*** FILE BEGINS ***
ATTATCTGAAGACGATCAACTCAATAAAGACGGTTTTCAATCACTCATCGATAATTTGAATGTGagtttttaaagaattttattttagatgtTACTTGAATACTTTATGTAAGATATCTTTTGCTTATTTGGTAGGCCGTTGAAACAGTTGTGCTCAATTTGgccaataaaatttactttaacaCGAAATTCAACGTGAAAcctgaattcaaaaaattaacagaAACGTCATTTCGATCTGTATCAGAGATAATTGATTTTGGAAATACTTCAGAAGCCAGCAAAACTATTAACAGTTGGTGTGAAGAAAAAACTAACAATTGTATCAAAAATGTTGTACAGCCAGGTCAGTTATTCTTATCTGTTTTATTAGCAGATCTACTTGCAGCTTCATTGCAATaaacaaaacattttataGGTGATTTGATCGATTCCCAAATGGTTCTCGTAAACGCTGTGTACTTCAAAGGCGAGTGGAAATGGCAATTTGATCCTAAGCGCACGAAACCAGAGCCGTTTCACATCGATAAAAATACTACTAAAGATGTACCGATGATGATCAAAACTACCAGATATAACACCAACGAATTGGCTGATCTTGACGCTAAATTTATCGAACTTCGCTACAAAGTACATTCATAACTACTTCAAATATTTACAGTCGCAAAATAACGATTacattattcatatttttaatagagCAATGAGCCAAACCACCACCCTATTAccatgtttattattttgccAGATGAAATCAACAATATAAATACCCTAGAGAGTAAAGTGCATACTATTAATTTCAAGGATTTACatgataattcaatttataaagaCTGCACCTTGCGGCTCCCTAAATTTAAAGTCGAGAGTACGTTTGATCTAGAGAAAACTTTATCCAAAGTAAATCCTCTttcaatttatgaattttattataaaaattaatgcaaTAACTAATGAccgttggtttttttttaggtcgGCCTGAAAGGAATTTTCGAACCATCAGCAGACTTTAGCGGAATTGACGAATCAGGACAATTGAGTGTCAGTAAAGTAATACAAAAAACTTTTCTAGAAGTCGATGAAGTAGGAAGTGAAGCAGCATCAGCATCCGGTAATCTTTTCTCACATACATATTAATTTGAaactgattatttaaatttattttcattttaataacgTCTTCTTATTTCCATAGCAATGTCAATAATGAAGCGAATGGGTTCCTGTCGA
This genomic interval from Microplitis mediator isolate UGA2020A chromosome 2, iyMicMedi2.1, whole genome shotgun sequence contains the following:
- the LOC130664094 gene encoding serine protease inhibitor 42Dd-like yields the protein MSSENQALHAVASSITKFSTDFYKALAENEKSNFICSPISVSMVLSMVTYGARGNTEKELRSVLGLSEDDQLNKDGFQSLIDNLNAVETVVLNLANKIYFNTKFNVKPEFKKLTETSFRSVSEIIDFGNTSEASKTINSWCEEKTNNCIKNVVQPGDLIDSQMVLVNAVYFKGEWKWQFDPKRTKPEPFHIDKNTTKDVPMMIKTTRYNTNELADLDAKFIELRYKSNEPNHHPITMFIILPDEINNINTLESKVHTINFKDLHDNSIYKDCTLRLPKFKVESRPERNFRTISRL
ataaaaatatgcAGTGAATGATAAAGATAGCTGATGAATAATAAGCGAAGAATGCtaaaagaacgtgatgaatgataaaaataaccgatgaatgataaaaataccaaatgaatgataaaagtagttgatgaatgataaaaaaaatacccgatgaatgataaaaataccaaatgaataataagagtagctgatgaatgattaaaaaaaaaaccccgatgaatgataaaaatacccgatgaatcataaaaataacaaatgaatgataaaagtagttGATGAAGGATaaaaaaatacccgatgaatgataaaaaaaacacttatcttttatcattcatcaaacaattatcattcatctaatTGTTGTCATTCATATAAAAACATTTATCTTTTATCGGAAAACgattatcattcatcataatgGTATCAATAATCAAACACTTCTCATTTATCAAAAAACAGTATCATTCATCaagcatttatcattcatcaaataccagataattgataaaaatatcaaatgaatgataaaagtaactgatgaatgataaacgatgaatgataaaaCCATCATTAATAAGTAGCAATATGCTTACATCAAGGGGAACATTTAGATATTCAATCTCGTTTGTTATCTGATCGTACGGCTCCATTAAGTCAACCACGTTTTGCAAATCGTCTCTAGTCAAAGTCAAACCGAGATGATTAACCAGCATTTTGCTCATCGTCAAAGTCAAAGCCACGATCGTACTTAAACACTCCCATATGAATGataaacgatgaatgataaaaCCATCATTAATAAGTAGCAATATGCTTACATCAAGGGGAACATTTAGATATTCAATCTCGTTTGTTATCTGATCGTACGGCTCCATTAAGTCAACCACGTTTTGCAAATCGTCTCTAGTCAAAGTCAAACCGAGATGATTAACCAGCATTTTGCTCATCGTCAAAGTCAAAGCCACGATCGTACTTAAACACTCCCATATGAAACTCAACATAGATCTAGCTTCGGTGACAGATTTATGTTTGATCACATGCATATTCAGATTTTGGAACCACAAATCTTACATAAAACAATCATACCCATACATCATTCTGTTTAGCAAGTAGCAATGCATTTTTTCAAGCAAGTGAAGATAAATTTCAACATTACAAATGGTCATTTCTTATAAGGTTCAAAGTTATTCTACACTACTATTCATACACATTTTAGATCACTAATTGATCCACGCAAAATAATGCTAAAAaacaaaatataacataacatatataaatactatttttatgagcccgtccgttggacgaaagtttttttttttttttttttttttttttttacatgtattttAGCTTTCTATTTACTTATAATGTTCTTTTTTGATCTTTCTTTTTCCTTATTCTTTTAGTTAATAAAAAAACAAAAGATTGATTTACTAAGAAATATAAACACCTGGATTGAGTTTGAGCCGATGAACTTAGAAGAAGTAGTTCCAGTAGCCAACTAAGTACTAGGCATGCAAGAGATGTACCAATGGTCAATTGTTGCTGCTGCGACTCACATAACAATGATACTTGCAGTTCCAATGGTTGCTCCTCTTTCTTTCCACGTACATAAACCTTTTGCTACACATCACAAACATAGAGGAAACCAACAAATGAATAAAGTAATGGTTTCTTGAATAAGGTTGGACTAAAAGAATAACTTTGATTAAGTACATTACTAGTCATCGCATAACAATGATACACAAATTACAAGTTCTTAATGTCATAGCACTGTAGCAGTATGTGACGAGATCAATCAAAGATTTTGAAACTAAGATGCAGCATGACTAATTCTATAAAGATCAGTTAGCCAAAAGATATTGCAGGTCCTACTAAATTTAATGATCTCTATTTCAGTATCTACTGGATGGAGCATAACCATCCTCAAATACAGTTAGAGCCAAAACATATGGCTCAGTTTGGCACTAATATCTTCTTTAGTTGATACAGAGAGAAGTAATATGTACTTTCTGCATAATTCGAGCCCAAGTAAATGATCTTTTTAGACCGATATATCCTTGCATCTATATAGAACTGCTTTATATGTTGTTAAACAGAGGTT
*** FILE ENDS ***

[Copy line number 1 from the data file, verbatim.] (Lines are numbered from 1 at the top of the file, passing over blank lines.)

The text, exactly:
ATTATCTGAAGACGATCAACTCAATAAAGACGGTTTTCAATCACTCATCGATAATTTGAATGTGagtttttaaagaattttattttagatgtTACTTGAATACTTTATGTAAGATATCTTTTGCTTATTTGGTAGGCCGTTGAAACAGTTGTGCTCAATTTGgccaataaaatttactttaacaCGAAATTCAACGTGAAAcctgaattcaaaaaattaacagaAACGTCATTTCGATCTGTATCAGAGATAATTGATTTTGGAAATACTTCAGAAGCCAGCAAAACTATTAACAGTTGGTGTGAAGAAAAAACTAACAATTGTATCAAAAATGTTGTACAGCCAGGTCAGTTATTCTTATCTGTTTTATTAGCAGATCTACTTGCAGCTTCATTGCAATaaacaaaacattttataGGTGATTTGATCGATTCCCAAATGGTTCTCGTAAACGCTGTGTACTTCAAAGGCGAGTGGAAATGGCAATTTGATCCTAAGCGCACGAAACCAGAGCCGTTTCACATCGATAAAAATACTACTAAAGATGTACCGATGATGATCAAAACTACCAGATATAACACCAACGAATTGGCTGATCTTGACGCTAAATTTATCGAACTTCGCTACAAAGTACATTCATAACTACTTCAAATATTTACAGTCGCAAAATAACGATTacattattcatatttttaatagagCAATGAGCCAAACCACCACCCTATTAccatgtttattattttgccAGATGAAATCAACAATATAAATACCCTAGAGAGTAAAGTGCATACTATTAATTTCAAGGATTTACatgataattcaatttataaagaCTGCACCTTGCGGCTCCCTAAATTTAAAGTCGAGAGTACGTTTGATCTAGAGAAAACTTTATCCAAAGTAAATCCTCTttcaatttatgaattttattataaaaattaatgcaaTAACTAATGAccgttggtttttttttaggtcgGCCTGAAAGGAATTTTCGAACCATCAGCAGACTTTAGCGGAATTGACGAATCAGGACAATTGAGTGTCAGTAAAGTAATACAAAAAACTTTTCTAGAAGTCGATGAAGTAGGAAGTGAAGCAGCATCAGCATCCGGTAATCTTTTCTCACATACATATTAATTTGAaactgattatttaaatttattttcattttaataacgTCTTCTTATTTCCATAGCAATGTCAATAATGAAGCGAATGGGTTCCTGTCGA